NEW YORK – Last night had the feeling of a bigger game than it actually was. Levien Gymnasium was sold out and deafening as Columbia rained down three-pointers against an easily relenting Penn defense. Press row was as packed as I have seen it since Columbia played against Harvard the last few years or Cornell in 2010 – as in, against teams that went on to win the Ivy League, not one looking to avoid the cellar. Columbia could not have drawn up a better game, and every adjustment Penn attempted was met with a barrage of Lions three-pointers that actually went in, unlike in their previous struggles in their home gym. Unfortunately for Columbia this led to an all too common refrain from their fans: Where has this been the last two weeks?
Columbia’s only consistency in the short yet overly meaningful sample of Ivy play has been its inconsistency. The Lions have put up dominant efforts in two games, shield-your-eyes ugly basketball in two others, and they have been just not quite good enough in the games against the two best teams they have played so far (Yale and Princeton). The Lions’ home shooting issues finally dissipated against a Penn team whose defensive schemes did not surprise Kyle Smith at all. Smith said postgame that Penn’s reliance on keeping bigs like Darien Nelson-Henry on the floor allowed the Lions to start their offense with a high pick-and-roll without worrying about Maodo Lo being inhibited by a high hedge. This defense has slowed Lo down in recent games, most notably during his struggles against Cornell. After Lo’s 16-point showing last night compared to his issues dealing with a trapping defense previously, any Ivy team that doesn’t trap the Lions’ star guard is not doing the most basic of homework.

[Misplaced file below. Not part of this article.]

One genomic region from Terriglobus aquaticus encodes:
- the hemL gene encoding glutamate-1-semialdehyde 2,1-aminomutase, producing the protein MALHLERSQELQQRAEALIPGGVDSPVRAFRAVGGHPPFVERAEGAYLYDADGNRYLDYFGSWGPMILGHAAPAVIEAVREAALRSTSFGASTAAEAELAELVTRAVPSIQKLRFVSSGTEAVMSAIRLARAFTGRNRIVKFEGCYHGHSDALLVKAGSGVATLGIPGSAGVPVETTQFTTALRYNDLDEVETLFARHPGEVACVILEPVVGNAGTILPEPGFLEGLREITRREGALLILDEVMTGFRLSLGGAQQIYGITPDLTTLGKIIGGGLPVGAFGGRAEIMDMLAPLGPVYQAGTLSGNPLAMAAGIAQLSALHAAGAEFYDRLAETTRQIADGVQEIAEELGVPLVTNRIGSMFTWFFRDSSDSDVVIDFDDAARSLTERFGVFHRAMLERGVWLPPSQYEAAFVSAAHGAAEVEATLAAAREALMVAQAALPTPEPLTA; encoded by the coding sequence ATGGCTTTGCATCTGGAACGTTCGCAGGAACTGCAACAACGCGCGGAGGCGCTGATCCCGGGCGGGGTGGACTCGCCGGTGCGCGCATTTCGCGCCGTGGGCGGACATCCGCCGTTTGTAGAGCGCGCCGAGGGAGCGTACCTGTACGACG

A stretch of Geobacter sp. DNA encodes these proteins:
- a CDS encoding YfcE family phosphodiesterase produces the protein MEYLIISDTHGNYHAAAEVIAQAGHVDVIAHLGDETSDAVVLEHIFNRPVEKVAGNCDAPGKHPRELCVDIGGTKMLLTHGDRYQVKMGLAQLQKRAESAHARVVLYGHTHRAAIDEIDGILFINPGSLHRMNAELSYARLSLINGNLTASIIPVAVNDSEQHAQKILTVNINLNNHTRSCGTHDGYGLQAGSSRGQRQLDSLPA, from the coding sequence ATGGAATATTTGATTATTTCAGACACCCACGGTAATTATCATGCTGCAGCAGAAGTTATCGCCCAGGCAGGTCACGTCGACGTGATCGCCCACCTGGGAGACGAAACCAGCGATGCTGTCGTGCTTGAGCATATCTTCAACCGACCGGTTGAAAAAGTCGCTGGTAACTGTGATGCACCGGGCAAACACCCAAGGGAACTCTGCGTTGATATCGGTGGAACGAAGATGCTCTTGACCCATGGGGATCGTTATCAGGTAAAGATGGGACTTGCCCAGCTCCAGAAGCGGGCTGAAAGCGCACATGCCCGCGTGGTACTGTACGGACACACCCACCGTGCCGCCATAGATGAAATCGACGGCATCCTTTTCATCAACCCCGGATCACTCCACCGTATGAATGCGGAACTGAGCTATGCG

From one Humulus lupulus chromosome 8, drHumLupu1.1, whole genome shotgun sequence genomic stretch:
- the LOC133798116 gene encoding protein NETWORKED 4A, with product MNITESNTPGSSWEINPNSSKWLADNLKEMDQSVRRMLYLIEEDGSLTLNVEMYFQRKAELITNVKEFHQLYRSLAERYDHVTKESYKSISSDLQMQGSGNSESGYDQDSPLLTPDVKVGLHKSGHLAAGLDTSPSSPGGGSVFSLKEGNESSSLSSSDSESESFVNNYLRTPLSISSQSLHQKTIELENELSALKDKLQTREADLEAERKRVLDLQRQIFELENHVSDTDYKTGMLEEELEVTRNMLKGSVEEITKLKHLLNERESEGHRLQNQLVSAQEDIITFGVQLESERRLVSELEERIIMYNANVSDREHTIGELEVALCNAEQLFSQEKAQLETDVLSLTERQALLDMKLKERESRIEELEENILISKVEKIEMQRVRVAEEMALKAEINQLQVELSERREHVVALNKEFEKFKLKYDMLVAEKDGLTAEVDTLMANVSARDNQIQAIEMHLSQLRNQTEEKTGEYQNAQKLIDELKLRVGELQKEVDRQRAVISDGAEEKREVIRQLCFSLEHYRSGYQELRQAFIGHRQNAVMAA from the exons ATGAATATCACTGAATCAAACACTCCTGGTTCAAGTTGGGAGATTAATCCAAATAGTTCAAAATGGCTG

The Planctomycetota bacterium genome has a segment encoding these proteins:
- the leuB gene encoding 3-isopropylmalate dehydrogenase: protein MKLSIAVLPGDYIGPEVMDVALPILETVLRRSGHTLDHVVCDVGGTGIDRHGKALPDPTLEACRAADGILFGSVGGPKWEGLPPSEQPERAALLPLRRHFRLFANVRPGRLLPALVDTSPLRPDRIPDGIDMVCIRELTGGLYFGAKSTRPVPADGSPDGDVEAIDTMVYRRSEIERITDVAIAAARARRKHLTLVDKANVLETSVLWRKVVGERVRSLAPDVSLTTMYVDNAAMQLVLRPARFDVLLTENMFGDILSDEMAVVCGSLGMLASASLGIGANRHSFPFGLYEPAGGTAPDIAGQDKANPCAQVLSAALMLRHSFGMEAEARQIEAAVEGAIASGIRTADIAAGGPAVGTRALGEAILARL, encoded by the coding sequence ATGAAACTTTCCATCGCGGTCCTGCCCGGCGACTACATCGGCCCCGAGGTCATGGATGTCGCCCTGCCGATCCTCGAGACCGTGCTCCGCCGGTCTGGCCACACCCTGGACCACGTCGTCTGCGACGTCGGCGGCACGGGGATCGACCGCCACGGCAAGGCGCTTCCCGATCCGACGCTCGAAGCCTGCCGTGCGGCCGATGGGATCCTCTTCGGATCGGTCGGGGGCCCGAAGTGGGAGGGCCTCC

The Lions’ run for an Ivy title was likely derailed before the season started when Alex Rosenberg was diagnosed with a Jones fracture in his foot. Whatever slim chance they have of still beating out both teams they trail by two games will come down to the next two weekends. Columbia will no longer enjoy the not-so-friendly confines of Levien Gymnasium, as it faces both Harvard and Yale in Cambridge and New Haven respectively over the course of the next two weekends. Anything less than a 4-0 record over the next fortnight and the Lions are playing for nothing more than a better CIT seed the rest of the season. They will almost certainly slip up along the way, but if the offense can create open looks against teams that will certainly be trapping Maodo Lo, Isaac Cohen, Kyle Castlin or any ball handler through whom Columbia decides to run their offense, their road trips can be considered a success.
Saturday night in Morningside Heights showed the promise of what Columbia can be when all of the chips fall into place: a sellout crowd cheering 15 made three-pointers, a lockdown defense forcing bad shots and grabbing the misses and the media chronicling it from a full press row. The fans will likely always be there, regardless of the wins, the promotions, or who is being honored at halftime. The shots have been open but Saturday was the first time they had fallen in bunches in a long time. Neither Smith nor his players had any real explanation after the game for why Columbia has struggled at home this season, already surpassing the two losses at Levien the Lions had in league play last season. Its 2-3 stretch the last three weekends has doomed Columbia’s shot at an Ivy title this season, but we will learn more about the Lions by seeing the adjustments Smith and his team make over the course of the next month than simply looking at where they finish in the Ivy standings when the year ends.